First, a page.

Analyses by working patterns are based on results from the Dental Working Patterns Survey, 2016/17 and 2017/18, and provide detailed analysis on average earnings and expenses from NHS/Health Service and private dentistry by weekly working hours and percentage of time spent on NHS/Health Service dentistry. The Dental Working Patterns Survey is a biennial survey of self-employed primary care dentists who conducted some NHS/Health Service activity during the survey period. The survey is commissioned by the Dental Working Group and administered on its behalf by NHS Digital.

As with the results in the rest of the report, the findings relate only to those dentists who:

  • performed at least one NHS Unit of Dental Activity and/or one NHS Unit of Orthodontic Activity in England & Wales
  • were registered with the Northern Ireland Health and Social Care Business Services Organisation (BSO) to provide Health Service dentistry in Northern Ireland

or were identified by NHS National Services Scotland: Information Services Division (ISD) as having an arrangement with an NHS Board to provide General Dental Services (GDS)

The earnings and expenses estimates in this report do not consider, nor contain data on, dentists who performed only private dentistry in 2017/18. The results cover earnings and expenses from both NHS/Health Service and private dentistry, and non-dental income is excluded from the analyses.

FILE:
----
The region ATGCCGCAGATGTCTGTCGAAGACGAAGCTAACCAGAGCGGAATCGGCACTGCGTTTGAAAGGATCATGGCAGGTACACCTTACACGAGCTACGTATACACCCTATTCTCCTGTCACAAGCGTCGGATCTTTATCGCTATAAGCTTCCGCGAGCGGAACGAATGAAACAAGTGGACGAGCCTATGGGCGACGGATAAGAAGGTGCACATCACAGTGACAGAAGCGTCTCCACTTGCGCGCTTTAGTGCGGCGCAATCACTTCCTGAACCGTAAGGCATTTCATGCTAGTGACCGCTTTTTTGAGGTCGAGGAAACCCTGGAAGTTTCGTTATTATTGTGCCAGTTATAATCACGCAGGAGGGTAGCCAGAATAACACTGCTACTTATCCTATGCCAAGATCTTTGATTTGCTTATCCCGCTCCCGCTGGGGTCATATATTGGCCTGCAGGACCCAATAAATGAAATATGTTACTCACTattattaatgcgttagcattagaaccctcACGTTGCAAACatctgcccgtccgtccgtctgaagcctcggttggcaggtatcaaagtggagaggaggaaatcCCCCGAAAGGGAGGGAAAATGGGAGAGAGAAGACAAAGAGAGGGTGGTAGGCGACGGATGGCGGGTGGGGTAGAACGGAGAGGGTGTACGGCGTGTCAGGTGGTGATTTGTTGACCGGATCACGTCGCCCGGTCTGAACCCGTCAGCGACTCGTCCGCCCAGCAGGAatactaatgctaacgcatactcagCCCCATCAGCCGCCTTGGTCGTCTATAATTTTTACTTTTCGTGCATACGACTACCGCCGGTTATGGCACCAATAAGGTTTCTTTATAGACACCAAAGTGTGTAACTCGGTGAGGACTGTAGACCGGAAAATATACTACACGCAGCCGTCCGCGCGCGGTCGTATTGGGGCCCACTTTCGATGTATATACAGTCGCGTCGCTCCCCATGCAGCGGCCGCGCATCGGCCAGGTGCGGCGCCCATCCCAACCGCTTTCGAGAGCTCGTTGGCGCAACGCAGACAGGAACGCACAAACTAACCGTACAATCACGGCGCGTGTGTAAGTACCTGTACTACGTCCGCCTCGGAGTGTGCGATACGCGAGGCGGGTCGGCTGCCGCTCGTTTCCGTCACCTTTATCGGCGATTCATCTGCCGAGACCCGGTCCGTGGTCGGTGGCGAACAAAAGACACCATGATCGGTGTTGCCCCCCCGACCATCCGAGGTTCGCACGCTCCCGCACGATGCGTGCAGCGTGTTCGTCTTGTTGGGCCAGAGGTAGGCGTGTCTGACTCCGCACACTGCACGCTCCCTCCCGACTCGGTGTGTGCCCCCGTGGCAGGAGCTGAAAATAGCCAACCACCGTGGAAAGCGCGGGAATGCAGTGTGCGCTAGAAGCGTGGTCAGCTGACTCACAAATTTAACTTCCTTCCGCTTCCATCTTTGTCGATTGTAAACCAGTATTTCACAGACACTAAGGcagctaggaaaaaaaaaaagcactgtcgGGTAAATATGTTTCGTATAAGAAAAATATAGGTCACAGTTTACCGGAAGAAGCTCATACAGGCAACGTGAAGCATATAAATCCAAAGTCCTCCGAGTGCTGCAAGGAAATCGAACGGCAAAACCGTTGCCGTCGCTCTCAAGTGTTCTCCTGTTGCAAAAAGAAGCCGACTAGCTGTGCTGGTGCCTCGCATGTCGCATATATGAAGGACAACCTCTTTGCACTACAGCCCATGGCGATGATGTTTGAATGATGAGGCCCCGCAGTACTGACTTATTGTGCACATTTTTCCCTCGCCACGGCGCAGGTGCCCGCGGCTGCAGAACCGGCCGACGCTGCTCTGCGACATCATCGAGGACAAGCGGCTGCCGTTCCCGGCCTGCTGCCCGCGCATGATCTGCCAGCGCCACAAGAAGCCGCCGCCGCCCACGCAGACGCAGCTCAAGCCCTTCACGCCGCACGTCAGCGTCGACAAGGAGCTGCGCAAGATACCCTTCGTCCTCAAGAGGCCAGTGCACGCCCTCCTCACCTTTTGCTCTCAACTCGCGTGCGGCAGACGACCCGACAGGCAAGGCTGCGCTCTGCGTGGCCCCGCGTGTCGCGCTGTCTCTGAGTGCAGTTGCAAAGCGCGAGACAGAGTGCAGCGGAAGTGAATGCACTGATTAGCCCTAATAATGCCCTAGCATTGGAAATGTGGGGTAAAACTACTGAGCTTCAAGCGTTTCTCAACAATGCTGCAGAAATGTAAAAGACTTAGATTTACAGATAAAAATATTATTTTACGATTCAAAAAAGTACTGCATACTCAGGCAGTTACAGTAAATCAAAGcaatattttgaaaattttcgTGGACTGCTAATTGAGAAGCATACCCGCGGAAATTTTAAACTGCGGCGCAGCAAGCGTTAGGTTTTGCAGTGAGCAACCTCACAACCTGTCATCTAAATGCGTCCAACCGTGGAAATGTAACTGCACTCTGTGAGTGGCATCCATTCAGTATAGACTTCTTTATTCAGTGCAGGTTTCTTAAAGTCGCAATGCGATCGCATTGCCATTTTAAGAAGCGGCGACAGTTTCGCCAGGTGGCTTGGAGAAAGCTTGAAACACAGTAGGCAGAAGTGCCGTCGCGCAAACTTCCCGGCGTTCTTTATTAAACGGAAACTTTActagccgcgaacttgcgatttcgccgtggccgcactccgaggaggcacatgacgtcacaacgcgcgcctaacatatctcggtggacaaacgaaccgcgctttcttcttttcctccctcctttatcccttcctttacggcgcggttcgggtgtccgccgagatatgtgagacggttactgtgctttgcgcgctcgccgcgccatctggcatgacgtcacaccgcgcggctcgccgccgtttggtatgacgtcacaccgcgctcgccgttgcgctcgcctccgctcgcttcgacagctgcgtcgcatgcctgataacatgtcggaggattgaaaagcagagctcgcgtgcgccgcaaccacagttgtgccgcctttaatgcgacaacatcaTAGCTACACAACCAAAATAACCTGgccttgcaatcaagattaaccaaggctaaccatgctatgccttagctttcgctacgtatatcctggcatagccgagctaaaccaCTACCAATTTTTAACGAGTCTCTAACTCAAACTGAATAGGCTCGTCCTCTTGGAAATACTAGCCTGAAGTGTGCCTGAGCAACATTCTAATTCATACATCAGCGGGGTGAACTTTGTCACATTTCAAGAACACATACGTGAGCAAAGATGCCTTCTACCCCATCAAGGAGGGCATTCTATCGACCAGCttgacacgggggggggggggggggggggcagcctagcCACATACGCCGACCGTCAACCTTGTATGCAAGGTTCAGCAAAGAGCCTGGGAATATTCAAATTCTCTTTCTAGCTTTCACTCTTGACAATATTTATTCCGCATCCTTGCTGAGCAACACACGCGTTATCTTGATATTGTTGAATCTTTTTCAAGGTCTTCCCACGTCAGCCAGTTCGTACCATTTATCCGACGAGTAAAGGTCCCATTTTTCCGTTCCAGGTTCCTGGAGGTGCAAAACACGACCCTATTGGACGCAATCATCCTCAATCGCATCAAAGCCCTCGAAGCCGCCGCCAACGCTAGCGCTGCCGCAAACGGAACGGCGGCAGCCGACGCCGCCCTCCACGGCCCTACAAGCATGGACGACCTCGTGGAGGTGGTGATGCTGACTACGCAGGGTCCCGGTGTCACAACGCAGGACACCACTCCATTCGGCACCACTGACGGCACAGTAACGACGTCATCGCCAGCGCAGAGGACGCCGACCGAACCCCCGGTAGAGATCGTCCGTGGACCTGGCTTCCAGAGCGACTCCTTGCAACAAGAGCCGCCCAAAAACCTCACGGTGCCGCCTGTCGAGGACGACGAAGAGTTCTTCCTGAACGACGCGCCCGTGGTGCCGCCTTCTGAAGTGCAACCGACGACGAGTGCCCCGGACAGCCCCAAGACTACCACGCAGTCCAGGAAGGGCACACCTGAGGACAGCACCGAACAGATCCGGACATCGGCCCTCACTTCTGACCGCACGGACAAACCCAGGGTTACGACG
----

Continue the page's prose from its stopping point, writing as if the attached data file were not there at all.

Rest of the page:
Estimates in this section are based only on the sample of dentists who responded to the survey and may be subject to more uncertainty, if based on small numbers, compared to those which do not rely on the use of survey data.

Results based on the survey data were weighted using the same methodology as the rest of this report (rather than those used in Dental Working Hours, 2016/17 and 2017/18), which means that average values for the “All Dentists” category presented in these sections – comprised of the “All responders” and “No survey” categories – are the same as the average values for the “All Dentists” category throughout the rest of the report. Further information about the survey is available in Dental Working Hours, 2016/17 and 2017/18

Earnings and expenses estimates, where presented by the average number of weekly hours worked on NHS/Health Service or private dentistry, include both clinical and administrative work. It is important to note, however, that some survey respondents may have included time spent in employed dental work, such as time spent working in dental schools, rather than solely self-employed activity. As a result, the measure of weekly working hours may not be restricted to self-employed work in a dental practice.

The measure of weekly working hours is expressed in three bands for dentists in Northern Ireland and Scotland: less than 35 hours, 35 hours to 45 hours, and over 45 hours.

This year additional weekly working hours bands have been included within the England and Wales section of the report. These additional bands provide results in smaller increments and allow more meaningful analyses to be presented. Due to a significantly higher number of Associate dentists, there are more bands available for them in comparison to Principal Dentists.

In England and Wales, the weekly working hours are as follows:

  • Principal dentists: less than 30 hours, 30 hours to less than 35 hours, 35 hours to less than 40 hours, 40 hours to less than 45 hours, 45 hours and over
  • Associate Dentists: less than 20 hours, 20 hours to less than 25 hours, 25 hours to less than 30 hours, 30 hours to less than 35 hours, 35 hours to less than 40 hours, 40 hours to less than 45 hours, 45 hours and over
Last edited: 20 September 2019 9:39 am